Top 5 Eye Health Stories of 2013

28 May

Seeing well now and maintaining your eye health for a lifetime are the top priorities for eye doctors including John Henahan, an optometrist at Image of colorful eyeSpectrum Eyecare in Peachtree City, GA.

“Each year brings new information and studies that help us understand how our amazing visual system works”, says Dr. Henahan.  Here are Dr. Henahan’s top 5 advances in eye research 2012.

 1) US Glaucoma Cases Rising

“The prevalence of glaucoma in the United States is 22 percent higher than it was 10 years ago,” according to a report. “Researchers from Prevent Blindness America and the US National Eye Institute reported that more than 2.7 million Americans aged 40 and older are affected by this eye disease, which can damage the optic nerve and gradually lead to blindness.

 2) Vision loss tied to diabetes rising

Vision loss likely related to diabetes in the United States increased by 20 percent over less than a decade, according to a U.S. study – a matter of concern as diabetes rates continue to rise, and hit younger and younger people.

“The nation’s diabetes problem is getting worse and Oklahoma, Kentucky, Georgia and Alabama saw dramatic increases since 1995, the study showed. The South’s growing weight problem is the main explanation according to a report by the Centers for Disease Control and Prevention.”

 3) Dry Eye Syndrome is the most common medical eye problem

Not including the need for eyeglasses, dry eye is by far the most common eye problem, affecting nearly 20% of the population over age 40. Dry eye disease has a number of risk factors: aging, androgen deficiency, chronic environmental stress, changes in blink patterns, systemic autoimmune disease, systemic drugs, corneal nerve damage during surgery, contact lens wear, and preservative toxicity of topical medications.

 4) OCT Eye Exam continues to revolutionize eye care

As more and more software advances are deployed in doctor’s offices, the ability to diagnose glaucoma and a large number of retina problems including diabetic retinopathy, macular degeneration, macular puckering and many other conditions. This technology even can even uncovers vision problems before they cause irreversible damage. Dr. Henahan reports the case of a woman in his office for a routine eye exam with no vision complaints.  Dr. Henahan noted that she had trouble seeing all the letters on the 20/20 line.  An OCT eye exam showed that she was about to develop a macular hole, which can result in permanent vision loss. “The OCT allowed me to see what was happening and get her to a retina specialist for timely treatment”, says Dr. Henahan.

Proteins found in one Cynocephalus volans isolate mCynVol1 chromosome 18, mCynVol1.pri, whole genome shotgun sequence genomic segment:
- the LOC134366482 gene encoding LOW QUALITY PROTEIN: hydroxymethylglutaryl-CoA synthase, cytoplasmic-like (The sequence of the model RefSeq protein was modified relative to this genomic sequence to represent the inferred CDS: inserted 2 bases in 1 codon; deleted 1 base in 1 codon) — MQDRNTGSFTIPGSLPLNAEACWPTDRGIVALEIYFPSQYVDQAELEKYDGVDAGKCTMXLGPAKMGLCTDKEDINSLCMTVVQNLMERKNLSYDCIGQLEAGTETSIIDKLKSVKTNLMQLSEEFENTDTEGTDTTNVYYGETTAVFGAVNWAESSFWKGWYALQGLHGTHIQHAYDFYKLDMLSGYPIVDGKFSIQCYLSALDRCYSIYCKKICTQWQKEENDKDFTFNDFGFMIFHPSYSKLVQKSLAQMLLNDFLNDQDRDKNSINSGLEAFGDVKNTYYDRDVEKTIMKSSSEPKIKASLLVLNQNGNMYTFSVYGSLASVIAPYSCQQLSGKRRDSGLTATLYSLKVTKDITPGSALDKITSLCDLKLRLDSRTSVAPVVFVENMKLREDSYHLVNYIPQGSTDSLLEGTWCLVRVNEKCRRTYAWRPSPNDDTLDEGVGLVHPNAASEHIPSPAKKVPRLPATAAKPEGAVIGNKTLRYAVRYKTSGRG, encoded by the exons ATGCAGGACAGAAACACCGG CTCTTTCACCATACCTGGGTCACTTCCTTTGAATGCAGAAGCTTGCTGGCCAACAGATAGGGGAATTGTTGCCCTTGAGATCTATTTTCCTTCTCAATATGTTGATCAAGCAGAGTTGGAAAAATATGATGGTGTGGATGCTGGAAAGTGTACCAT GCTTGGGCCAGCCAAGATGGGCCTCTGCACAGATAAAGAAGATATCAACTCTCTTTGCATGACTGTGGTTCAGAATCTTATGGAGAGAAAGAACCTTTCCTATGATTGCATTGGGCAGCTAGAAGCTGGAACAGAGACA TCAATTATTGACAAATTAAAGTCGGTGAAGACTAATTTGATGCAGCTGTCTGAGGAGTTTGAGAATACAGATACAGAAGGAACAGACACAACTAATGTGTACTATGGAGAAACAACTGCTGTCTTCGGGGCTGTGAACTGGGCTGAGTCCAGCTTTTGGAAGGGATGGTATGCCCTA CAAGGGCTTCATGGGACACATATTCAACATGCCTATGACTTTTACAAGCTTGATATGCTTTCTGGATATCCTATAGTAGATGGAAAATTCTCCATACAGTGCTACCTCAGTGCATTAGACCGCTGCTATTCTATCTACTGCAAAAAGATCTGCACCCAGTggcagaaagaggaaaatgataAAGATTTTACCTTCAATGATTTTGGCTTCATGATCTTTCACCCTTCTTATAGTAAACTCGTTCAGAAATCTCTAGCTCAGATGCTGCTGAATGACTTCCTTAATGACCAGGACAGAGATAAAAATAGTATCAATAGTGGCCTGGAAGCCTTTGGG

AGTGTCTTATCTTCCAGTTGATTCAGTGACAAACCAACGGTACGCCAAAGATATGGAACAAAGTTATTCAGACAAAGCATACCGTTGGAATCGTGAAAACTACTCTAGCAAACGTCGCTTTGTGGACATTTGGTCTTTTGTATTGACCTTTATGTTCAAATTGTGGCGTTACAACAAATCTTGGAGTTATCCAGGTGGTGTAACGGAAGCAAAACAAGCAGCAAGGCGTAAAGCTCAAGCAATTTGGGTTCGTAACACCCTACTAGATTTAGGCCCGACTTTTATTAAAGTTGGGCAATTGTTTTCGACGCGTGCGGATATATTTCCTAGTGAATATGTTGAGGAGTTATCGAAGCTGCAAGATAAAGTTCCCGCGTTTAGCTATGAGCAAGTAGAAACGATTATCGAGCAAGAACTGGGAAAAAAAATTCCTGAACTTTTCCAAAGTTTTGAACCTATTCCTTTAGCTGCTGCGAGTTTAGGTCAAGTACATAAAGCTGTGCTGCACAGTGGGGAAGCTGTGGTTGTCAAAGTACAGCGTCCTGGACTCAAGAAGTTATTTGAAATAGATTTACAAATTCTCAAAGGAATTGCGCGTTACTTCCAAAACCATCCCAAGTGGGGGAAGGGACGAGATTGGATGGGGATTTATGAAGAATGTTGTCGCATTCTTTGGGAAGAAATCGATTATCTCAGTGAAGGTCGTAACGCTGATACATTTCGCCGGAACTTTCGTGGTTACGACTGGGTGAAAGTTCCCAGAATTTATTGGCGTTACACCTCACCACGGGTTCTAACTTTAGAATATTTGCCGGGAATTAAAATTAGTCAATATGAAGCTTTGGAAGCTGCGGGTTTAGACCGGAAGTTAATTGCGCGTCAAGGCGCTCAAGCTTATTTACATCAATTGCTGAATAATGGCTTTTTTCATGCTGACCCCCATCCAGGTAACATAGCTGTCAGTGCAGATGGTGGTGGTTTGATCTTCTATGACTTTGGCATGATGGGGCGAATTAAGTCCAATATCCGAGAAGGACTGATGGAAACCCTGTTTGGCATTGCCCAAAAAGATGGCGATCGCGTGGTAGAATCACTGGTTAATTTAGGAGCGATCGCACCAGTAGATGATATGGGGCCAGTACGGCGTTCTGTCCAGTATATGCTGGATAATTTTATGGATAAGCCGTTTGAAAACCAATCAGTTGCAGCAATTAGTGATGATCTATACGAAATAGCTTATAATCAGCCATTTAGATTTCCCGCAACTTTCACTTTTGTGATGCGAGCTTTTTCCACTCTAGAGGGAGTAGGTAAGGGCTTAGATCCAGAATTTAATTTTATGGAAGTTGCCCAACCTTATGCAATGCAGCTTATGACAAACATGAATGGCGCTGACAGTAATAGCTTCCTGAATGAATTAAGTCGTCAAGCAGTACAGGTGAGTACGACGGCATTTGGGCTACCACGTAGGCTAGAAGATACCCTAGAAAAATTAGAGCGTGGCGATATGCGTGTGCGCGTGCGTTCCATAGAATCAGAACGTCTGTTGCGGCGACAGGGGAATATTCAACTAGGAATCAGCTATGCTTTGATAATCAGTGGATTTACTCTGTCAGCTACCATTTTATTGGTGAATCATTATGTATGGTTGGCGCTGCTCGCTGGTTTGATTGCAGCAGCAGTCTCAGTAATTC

5) Contact lens wearers more likely than ever to avoid reading glasses

Advanced multifocal contact lens designs continue to reach the market. These designs are more likely than ever to minimize or eliminate reading glasses. “Most contact lens wearers do not like glasses of any kind, so being able to reduce their dependence on reading glasses greatly increases the patients satisfaction with wearing contact lenses”, reports Dr. Henahan.

 

With increasing incidence of diabetes, glaucoma and dry eye, it is more important than ever to get routine eye exams.  An eye exam is advised once a year if you are over age 50, diabetic or have a family history of eye disease.

 

Dr. John Henahan is a fellowship trained doctor of optometry practicing and living right here in Peachtree City with his wife and two sons.  You may call his office at (770) 487-0667 or visit him on the web at www.speceye.com.

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